Moving forward, the City of Carlsbad staff will work with EES Consulting and the partner cities to achieve final acceptance of the North San Diego County Cities Community Choice Energy Technical Feasibility Study. As part of this initiative, a public workshop took place in March 2019, and staff solicited community feedback on the Draft Feasibility Study (in coordination with the cities of Del Mar, Encinitas and Oceanside). The information provided and questions asked during the workshop are included in this document.
On March 19, 2019, the City Council passed a resolution approving the following action:
That the City of Carlsbad intends to pursue CCE to provide electric commodity service to the citizens and businesses of Carlsbad.
That in conducting evaluations and negotiations concerning CCE, the city manager shall prioritize the following points of principle desired by the City Council:
The CCE shall pay prevailing wages for construction of local clean energy resources.
The CCE shall advantage local communities through the use of negotiated community benefit agreements and project labor agreements demonstrating local hiring preferences where appropriate and allowed by law.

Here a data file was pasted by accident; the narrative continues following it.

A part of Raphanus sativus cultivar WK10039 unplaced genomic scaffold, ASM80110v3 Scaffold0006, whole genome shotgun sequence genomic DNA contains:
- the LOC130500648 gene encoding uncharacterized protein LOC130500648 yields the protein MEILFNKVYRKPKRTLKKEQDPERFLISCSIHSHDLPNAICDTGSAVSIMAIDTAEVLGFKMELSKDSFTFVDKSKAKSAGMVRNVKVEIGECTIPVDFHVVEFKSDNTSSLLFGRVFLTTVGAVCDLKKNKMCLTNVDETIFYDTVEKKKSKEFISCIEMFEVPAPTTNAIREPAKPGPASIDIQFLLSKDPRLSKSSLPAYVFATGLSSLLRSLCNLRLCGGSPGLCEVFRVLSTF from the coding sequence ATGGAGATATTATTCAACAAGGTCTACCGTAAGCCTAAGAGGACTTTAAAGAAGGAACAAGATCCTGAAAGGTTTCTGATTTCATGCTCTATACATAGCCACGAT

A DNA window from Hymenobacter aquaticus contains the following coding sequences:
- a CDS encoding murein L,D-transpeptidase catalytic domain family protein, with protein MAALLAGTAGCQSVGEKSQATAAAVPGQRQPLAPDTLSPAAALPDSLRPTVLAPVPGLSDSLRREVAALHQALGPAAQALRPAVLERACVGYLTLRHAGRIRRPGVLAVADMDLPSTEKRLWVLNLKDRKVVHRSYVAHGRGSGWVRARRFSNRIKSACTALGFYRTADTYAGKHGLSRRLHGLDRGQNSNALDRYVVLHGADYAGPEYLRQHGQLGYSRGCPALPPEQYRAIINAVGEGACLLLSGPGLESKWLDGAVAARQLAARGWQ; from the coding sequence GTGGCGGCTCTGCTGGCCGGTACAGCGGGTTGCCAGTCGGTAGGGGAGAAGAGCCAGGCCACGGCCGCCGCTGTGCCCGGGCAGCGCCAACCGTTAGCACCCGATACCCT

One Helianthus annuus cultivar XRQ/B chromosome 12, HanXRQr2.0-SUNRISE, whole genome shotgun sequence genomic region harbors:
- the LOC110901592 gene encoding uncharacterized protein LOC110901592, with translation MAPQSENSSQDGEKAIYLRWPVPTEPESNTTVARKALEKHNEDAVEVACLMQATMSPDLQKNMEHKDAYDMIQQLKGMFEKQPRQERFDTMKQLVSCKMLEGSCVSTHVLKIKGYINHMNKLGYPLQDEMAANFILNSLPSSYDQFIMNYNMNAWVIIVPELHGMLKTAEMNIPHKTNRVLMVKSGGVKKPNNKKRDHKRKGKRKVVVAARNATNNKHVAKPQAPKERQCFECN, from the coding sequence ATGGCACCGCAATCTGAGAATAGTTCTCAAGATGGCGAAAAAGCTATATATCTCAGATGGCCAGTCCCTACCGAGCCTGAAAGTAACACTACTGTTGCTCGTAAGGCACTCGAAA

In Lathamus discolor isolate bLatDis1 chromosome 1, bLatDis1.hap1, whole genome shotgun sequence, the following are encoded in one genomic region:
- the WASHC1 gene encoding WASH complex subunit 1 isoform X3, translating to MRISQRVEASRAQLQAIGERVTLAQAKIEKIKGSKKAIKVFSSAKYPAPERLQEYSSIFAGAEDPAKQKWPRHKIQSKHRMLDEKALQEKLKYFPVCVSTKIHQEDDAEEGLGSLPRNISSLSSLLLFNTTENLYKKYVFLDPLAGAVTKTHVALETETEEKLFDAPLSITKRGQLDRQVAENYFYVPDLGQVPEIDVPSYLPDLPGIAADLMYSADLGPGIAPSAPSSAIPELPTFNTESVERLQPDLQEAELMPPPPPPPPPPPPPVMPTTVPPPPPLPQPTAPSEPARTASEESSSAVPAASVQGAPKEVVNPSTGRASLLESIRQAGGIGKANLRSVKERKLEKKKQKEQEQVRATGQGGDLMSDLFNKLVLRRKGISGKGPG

The CCE shall remain neutral in the event its workers seek to unionize.
These principles are statements of intent and reflect the City Council's preferences, but are not intended to preclude the city manager from bringing forth any proposal that provides the potential benefits demonstrated in the Draft Feasibility Study.
During the months of April and May 2019, the City of Carlsbad in cooperation with the cities of Del Mar and Encinitas are developing a detailed assessment of available governance options as the next exploratory phase of forming a Community Choice Energy Program. As part of this detailed assessment, the cities are soliciting interest.
Upon receiving direction from the City Council, staff would pursue the necessary legislative, regulatory, administrative and operational steps to achieve a CCE program launch, which could occur in 2021 at the earliest.